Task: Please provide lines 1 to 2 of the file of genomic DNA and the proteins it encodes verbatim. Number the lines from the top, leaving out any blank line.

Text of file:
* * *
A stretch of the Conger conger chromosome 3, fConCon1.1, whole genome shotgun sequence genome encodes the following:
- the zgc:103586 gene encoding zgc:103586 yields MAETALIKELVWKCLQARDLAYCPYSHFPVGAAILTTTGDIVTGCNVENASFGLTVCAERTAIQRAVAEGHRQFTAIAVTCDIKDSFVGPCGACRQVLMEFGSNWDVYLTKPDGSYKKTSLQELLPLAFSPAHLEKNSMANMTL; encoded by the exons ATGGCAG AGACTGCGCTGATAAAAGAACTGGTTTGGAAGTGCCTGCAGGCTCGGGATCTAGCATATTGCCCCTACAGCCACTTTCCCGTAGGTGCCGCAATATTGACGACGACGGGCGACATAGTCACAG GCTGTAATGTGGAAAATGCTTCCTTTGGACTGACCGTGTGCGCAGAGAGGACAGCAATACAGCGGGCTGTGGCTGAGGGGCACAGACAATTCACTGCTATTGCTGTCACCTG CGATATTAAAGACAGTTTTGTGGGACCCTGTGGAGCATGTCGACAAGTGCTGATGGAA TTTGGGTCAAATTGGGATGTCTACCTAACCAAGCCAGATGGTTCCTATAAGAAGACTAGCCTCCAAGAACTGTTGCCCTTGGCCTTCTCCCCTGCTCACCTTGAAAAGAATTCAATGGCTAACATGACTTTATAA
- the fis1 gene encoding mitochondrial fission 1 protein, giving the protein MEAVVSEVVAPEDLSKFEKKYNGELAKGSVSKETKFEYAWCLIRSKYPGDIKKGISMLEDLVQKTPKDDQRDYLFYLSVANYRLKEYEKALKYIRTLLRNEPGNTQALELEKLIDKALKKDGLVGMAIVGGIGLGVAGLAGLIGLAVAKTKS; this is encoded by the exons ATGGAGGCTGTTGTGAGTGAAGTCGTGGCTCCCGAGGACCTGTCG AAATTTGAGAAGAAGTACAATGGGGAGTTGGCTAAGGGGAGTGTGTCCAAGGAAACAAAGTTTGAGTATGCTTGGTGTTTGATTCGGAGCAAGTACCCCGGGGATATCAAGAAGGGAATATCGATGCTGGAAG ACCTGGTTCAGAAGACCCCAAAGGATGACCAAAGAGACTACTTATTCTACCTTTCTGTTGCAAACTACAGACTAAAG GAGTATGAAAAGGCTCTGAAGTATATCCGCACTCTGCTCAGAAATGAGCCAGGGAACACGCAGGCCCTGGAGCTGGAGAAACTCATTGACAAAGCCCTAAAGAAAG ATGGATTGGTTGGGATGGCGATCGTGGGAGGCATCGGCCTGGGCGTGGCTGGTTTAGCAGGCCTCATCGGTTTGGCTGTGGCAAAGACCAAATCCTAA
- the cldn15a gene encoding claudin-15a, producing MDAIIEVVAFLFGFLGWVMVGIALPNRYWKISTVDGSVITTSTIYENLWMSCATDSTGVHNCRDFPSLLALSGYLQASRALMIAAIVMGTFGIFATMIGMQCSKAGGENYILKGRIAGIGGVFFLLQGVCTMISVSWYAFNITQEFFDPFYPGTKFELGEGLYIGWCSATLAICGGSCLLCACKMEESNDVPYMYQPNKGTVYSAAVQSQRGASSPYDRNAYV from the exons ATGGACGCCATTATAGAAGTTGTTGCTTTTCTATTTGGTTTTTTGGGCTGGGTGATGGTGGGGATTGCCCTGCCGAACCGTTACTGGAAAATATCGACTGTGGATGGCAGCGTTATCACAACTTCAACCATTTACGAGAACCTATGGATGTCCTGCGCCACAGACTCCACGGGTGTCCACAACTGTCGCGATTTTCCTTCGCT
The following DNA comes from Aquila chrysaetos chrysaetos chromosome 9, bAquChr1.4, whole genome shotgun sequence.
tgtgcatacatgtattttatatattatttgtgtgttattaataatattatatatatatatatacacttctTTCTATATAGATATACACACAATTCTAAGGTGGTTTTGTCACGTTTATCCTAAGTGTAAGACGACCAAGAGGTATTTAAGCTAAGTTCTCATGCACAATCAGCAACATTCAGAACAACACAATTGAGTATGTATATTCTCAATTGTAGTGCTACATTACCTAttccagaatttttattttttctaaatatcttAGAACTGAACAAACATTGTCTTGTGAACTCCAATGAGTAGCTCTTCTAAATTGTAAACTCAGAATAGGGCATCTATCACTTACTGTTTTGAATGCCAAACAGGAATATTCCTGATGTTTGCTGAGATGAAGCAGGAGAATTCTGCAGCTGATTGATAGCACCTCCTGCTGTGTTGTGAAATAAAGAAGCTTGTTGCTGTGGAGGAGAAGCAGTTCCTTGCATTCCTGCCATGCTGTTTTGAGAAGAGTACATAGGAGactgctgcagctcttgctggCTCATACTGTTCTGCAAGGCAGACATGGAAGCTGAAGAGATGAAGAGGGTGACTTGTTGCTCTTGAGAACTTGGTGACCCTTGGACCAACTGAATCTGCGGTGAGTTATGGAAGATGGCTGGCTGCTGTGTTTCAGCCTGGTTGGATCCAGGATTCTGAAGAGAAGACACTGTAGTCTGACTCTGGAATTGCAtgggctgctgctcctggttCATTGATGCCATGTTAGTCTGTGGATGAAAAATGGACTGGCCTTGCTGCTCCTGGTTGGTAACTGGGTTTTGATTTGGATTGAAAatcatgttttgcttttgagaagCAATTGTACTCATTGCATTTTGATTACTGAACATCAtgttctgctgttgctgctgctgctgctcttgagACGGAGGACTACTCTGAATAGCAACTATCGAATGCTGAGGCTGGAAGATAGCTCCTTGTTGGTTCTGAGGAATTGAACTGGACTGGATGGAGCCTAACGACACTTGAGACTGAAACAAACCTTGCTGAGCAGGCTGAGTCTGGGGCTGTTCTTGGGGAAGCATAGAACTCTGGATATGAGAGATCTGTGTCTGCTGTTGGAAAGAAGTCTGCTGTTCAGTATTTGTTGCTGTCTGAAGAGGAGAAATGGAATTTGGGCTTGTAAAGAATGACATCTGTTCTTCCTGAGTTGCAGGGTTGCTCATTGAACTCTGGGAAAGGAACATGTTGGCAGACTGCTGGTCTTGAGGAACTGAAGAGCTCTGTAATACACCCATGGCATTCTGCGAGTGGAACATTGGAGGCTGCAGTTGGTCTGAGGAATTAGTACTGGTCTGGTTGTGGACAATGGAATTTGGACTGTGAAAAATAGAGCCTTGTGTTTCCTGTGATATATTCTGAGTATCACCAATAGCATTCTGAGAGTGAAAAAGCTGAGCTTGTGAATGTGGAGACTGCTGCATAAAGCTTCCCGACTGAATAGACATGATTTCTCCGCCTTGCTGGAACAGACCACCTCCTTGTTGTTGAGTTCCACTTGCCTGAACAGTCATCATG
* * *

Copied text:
A stretch of the Conger conger chromosome 3, fConCon1.1, whole genome shotgun sequence genome encodes the following:
- the zgc:103586 gene encoding zgc:103586 yields MAETALIKELVWKCLQARDLAYCPYSHFPVGAAILTTTGDIVTGCNVENASFGLTVCAERTAIQRAVAEGHRQFTAIAVTCDIKDSFVGPCGACRQVLMEFGSNWDVYLTKPDGSYKKTSLQELLPLAFSPAHLEKNSMANMTL; encoded by the exons ATGGCAG AGACTGCGCTGATAAAAGAACTGGTTTGGAAGTGCCTGCAGGCTCGGGATCTAGCATATTGCCCCTACAGCCACTTTCCCGTAGGTGCCGCAATATTGACGACGACGGGCGACATAGTCACAG GCTGTAATGTGGAAAATGCTTCCTTTGGACTGACCGTGTGCGCAGAGAGGACAGCAATACAGCGGGCTGTGGCTGAGGGGCACAGACAATTCACTGCTATTGCTGTCACCTG CGATATTAAAGACAGTTTTGTGGGACCCTGTGGAGCATGTCGACAAGTGCTGATGGAA TTTGGGTCAAATTGGGATGTCTACCTAACCAAGCCAGATGGTTCCTATAAGAAGACTAGCCTCCAAGAACTGTTGCCCTTGGCCTTCTCCCCTGCTCACCTTGAAAAGAATTCAATGGCTAACATGACTTTATAA